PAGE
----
Friday, March 17, 2017
2017 Blind Spot Series: World on a Wire
Based on the novel Simulacron-3 by Daniel F. Galouye, Welt am Draht (World on a Wire) is the story of an engineer who makes a chilling discovery in the corporation he works for involving conspiracies following the death of a colleague. Directed by Rainer Werner Fassbinder and screenplay by Fassbinder and Fritz Muller-Scherz, the film is a two-part sci-fi miniseries that blends with all sorts of genres from film noir, melodrama, and suspense as it play into a man pondering his own existence in a world where everyone is trying to find answers through machines. Starring Klaus Lowitsch, Barbara Valentin, Mascha Rabben, Karl Heinz Vosgerau, Wolfgang Schenck, Gunter Lamprecht, and Ulli Lommel. Welt am Draht is an evocative yet whimsical film from Rainer Werner Fassbinder.
Set in modern-day Cologne, West Germany, the film revolves around a murder mystery where an engineer is trying to find out what happened as sudden disappearances have occurred while becoming a target from his superiors. It’s a film that explores a man who is trying to deal with these mysterious events around him while trying out this new simulation experiment that the company he works for is making. Yet, he would question the world he’s in as it raises a lot of questions into the people that disappeared as well as who to trust. The film’s screenplay by Rainer Werner Fassbinder and Fritz Muller-Scherz definitely explore the idea of reality but also fantasy in what humans want to experience. Yet, it is about the mystery of what this man in Fred Stiller (Klaus Lowitsch) is trying to discover as the film is split into two parts as it was originally made as a two-part miniseries. The first part is about the mysterious death of Professor Henry Vollmer (Adrian Hoven) and the sudden disappearance of Stiller’s friend Gunther Lause (Ivan Desny) at a party Stiller was at.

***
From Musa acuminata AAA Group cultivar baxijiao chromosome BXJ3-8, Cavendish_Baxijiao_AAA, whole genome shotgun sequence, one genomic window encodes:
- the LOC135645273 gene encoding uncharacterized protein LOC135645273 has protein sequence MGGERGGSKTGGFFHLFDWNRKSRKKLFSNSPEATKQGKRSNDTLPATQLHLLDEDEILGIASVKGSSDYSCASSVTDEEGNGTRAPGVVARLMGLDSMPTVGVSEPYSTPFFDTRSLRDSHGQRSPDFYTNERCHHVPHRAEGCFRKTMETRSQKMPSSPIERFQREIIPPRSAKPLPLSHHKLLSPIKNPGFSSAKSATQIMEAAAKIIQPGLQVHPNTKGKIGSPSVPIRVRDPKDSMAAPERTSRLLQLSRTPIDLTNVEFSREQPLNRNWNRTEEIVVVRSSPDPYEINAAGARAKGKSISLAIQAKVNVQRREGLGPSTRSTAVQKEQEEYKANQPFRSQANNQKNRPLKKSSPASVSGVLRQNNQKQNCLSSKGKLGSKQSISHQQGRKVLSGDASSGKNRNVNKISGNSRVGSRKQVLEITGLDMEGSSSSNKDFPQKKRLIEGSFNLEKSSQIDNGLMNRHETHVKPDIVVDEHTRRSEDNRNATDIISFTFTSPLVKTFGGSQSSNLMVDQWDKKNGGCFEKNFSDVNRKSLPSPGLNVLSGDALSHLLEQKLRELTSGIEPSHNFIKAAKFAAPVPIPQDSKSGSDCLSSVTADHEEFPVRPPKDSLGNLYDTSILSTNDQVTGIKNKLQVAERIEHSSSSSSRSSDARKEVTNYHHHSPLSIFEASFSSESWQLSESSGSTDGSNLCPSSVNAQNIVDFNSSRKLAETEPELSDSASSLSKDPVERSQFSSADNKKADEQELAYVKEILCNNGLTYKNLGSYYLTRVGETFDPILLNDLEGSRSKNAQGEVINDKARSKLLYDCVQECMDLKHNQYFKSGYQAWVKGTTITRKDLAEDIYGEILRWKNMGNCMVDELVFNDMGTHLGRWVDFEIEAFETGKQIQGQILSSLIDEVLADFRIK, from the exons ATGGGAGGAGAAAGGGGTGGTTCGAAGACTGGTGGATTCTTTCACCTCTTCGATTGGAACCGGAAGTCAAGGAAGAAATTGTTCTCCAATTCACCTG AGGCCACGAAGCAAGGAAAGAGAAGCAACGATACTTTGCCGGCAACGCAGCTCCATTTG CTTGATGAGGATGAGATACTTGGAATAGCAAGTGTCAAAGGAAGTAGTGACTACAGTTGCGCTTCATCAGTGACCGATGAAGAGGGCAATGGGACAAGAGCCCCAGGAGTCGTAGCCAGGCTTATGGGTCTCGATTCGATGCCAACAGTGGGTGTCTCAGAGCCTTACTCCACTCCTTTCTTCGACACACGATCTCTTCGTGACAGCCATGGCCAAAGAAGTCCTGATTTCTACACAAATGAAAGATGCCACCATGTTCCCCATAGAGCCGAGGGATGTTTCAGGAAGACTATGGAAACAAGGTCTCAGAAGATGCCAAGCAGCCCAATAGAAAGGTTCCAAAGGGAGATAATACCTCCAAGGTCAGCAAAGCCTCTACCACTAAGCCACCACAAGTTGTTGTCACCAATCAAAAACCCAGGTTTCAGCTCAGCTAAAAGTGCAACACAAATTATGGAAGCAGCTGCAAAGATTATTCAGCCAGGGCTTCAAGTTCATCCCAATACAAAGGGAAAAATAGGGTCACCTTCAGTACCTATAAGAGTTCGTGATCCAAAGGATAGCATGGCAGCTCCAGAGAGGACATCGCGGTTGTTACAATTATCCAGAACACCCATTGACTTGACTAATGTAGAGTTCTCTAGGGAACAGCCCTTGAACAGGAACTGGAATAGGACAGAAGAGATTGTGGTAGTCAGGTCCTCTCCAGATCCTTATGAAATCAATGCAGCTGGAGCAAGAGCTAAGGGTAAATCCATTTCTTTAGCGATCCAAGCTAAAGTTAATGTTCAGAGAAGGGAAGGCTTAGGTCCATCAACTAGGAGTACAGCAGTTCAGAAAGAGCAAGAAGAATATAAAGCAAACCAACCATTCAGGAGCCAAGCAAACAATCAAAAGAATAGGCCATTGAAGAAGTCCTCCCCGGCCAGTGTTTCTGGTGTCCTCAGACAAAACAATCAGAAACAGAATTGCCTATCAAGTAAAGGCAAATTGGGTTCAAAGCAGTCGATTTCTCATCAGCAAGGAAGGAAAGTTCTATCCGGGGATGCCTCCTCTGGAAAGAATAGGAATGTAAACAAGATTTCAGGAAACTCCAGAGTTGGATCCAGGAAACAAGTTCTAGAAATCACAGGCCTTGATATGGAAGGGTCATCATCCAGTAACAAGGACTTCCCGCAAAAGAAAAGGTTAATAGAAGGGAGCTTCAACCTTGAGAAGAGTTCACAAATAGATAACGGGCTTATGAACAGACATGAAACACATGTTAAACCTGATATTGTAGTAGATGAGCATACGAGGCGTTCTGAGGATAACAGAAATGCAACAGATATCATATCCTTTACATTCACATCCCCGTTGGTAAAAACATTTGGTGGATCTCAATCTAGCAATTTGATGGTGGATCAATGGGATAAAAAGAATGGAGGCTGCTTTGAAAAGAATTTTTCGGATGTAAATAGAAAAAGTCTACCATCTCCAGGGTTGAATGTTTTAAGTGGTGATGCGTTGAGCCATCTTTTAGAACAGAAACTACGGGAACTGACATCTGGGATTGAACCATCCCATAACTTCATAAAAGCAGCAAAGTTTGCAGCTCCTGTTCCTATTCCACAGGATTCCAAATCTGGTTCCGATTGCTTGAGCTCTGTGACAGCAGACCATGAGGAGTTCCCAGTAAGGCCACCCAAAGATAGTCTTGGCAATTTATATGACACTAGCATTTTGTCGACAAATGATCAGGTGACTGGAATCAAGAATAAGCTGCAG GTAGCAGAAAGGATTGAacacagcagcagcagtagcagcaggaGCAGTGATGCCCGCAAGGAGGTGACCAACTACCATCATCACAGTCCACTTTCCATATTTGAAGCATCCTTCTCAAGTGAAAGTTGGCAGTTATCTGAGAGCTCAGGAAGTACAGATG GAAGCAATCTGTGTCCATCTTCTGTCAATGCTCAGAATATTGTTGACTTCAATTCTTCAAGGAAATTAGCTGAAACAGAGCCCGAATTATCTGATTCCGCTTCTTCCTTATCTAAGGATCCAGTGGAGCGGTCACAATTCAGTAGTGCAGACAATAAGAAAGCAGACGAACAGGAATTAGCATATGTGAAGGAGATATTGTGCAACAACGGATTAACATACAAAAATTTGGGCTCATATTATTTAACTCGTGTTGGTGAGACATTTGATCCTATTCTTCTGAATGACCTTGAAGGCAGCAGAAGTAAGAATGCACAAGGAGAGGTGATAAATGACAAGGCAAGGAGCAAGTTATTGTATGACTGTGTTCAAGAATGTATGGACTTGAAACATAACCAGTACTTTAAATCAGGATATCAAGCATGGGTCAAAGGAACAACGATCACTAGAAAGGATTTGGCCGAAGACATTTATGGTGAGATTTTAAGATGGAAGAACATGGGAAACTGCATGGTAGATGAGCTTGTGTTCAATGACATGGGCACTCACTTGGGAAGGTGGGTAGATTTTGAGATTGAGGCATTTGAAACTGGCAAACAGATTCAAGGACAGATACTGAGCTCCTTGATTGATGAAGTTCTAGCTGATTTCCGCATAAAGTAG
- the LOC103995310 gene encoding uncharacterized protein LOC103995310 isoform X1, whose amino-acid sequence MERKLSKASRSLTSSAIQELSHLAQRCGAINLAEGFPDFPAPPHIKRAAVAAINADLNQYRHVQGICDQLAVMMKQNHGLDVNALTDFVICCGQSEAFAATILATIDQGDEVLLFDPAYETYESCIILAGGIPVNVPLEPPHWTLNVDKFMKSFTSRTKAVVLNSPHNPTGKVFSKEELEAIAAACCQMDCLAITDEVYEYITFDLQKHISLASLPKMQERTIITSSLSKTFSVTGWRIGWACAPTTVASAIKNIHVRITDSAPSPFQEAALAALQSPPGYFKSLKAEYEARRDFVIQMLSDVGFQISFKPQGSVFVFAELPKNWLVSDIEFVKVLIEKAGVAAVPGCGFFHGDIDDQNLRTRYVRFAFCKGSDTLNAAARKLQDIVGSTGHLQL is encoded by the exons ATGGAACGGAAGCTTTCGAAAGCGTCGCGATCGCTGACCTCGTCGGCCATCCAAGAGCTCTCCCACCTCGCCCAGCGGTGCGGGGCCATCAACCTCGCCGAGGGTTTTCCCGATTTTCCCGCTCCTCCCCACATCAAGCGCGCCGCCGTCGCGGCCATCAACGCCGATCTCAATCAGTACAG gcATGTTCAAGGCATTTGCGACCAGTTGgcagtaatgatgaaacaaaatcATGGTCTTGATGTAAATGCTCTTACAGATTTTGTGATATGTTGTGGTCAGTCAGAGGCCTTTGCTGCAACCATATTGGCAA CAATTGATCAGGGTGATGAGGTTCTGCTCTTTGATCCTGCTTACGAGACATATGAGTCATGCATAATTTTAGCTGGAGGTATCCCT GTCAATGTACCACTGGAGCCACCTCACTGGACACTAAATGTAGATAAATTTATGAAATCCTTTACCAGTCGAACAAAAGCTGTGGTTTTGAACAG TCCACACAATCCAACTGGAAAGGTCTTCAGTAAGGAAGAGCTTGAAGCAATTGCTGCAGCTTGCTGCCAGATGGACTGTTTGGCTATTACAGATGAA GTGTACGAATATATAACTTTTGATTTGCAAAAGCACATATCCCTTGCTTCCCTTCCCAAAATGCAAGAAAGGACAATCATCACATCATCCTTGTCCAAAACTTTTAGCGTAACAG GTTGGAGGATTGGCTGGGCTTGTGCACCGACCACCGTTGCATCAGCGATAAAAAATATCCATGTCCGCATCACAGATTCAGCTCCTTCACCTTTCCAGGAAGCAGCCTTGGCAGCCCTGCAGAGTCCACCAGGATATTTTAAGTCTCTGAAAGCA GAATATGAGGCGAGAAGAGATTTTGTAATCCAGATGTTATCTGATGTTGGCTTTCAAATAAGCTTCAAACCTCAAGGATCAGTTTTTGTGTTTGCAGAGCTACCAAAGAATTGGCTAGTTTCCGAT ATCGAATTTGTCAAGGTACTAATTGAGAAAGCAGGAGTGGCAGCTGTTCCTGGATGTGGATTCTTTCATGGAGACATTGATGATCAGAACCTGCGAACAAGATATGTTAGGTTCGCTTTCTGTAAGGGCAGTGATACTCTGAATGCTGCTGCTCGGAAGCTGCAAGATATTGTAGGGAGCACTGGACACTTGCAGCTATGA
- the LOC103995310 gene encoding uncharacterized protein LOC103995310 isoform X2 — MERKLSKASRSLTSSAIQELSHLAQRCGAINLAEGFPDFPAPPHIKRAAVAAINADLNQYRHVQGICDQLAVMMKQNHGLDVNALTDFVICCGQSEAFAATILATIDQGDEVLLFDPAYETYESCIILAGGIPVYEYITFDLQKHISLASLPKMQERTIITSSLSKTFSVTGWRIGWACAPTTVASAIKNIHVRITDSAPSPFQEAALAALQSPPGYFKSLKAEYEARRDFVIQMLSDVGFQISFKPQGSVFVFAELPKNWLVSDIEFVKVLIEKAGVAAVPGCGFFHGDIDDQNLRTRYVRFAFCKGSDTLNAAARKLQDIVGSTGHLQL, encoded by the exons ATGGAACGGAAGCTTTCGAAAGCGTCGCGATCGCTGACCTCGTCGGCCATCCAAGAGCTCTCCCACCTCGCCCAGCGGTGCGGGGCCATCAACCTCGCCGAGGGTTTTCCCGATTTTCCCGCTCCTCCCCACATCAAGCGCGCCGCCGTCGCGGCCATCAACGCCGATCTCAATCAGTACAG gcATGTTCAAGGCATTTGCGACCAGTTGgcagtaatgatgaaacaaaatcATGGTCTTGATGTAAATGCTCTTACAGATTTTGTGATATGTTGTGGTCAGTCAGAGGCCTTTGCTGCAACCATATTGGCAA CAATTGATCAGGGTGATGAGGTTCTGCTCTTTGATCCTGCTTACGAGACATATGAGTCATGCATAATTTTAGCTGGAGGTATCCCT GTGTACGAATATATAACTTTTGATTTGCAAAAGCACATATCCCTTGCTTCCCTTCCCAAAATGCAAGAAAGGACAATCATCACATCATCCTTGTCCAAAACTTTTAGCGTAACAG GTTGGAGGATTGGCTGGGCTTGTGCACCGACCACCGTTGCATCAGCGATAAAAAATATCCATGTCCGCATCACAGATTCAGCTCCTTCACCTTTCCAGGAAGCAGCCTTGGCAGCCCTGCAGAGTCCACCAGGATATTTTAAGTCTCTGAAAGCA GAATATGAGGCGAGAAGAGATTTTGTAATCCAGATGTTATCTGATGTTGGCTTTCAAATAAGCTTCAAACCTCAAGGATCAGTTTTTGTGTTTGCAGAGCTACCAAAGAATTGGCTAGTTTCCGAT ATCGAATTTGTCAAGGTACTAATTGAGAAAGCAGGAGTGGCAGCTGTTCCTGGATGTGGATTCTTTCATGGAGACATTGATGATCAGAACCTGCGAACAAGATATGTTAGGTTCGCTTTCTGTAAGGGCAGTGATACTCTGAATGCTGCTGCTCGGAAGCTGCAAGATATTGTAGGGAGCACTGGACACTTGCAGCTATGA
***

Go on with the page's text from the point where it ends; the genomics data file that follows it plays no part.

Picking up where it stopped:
The script would have Stiller try and solve everything while being promoted as the technical director for the company he works for as he suspects one of the bosses in Herbert Siskins (Karl Heinz Vosgerau). Stiller has few he could trust as he also encounter’s Vollmer’s daughter Eva (Mascha Rabben) who wants to know what happens to her father. The second part isn’t just about the world that Stiller is in but there’s also a strange twist which definitely blurs what is happening around him. Especially where he becomes a suspect of Vollmer’s murder and comes to term with the fact that he knows too much and his superiors want him dead. Then there’s the stuff about technology and how it can manipulate one’s perception of reality which is prominent in the film as the simulation machine that Stiller is trying to observe has him realize of its power and how it can distort things.
Fassbinder’s direction is definitely stylish for not just the world he creates inside the emerging world of supercomputers but also for setting it in modern times rather than the future. Shot on 16mm film and on location in Cologne, West Germany, Fassbinder would largely set the film in some of the business sections but also use locations such as shopping malls where some of the characters meet. Though it’s shot in the 1:33:1 full-frame aspect ratio which was common with television in those times, Fassbinder is able to use that format to his advantage in some of the wide and medium shots. Using some dolly-tracking shots for some of the camera movements, Fassbinder showcases a world that does feel modern but also a bit futuristic in some respects. Yet, he takes his time in unveiling bits and pieces where the film does start off slow in order to establish the characters, environment, and the situation that Stiller is in.
Fassbinder would also create hints in the first part of the film to showcase things that could play into this world that Stiller is in as it blur the line in reality and fiction. Once the big reveal in the first half is presented, it does change the tone of the film into something that is far more intriguing but also filled with a lot of twists and turns. There isn’t a lot of big moments of action in the film as it’s more about ideas and motivations as Fassbinder wants the audience to follow the events as well as antagonists planning their next move. By the time the film reaches its climax where Stiller would uncover some truth, it is once again about the world that he’s in and how it may not be the reality that he or anyone wants. Especially when there are things around him that doesn’t make any sense where he comes into question about who he is. Overall, Fassbinder creates a hypnotic yet rapturous film about a man questioning himself and his own environment while solving a murder mystery.